Java has its own, albeit limited, answer to functional programming. Java introduces lambdas in Java 1.8 (“Java 8”), which are a great powerful way to filter and manipulate collections of data. That being said the applicability of lambdas is very much restricted to data manipulation and does not step much beyond that.
Libraries and Frameworks
Many languages are defined by the suite of libraries that are available for them. Those libraries make or break the language, no matter the capabilities. The most elaborate, flexible and well thought-out language in the world pales in comparison to a language with wide support and braintrust.
In addition to library support, Integrated Development Environments (IDEs) can make or break the language. A good IDE helps developers to rapidly traverse through the code base. It also has to have helpful assistants like Intellisense (inline lookup similar to Google suggested search terms), context highlighting, error highlighting (underline code that needs correction before it is compiled or sent for interpretation), and refactor assist tools.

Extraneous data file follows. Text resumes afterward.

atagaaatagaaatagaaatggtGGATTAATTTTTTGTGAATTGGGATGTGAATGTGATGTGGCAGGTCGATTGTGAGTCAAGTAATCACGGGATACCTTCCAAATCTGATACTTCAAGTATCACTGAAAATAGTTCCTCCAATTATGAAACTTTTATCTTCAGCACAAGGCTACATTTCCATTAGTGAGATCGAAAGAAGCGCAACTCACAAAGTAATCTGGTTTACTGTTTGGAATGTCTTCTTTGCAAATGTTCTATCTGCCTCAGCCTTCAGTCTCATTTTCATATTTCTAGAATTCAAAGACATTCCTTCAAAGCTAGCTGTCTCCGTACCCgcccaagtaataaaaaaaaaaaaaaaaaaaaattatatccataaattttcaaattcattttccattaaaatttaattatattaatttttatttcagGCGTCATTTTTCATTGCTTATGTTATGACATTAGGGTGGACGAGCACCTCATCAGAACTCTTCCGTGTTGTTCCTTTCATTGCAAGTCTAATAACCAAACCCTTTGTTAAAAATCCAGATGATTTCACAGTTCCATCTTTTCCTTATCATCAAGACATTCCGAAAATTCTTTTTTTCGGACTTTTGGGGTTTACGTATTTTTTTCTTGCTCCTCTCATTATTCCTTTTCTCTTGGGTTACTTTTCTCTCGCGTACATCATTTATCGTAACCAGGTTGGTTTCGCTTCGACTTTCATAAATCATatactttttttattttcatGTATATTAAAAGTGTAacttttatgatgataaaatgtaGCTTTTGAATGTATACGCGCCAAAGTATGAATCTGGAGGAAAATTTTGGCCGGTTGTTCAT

Java has a good plethora of offerings such as Eclipse, NetBeans, and IntelliJ IDEA. Some of the tools are free while others are reasonably priced for the value that they offer. Just like Java, all of these tools run on a variety of platforms.
Java sports a great deal of tools – many well-integrated with IDEs – which is great for test development. JUnit is one of those frameworks. You can review individual test results in a dedicated window in an IDE of your choice, and you can click through and debug each individual unit test. If configured with Maven, the system will also run all of your unit tests each time you compile your project.
Build and Delivery Automation
This toolset mostly comes at the final stages of software development cycle. It is of interest to developers as it governs portability of the code base between computers of various developers on the team as well as continuous testing and delivery of the software in the test and production environments.
On the Java side, Maven will perform most of the aforementioned things. Maven integrates with most Java IDEs and makes developer’s lives considerably easier.
As for development and production server delivery, the majority of Continuous Integration tools will support both stacks seamlessly.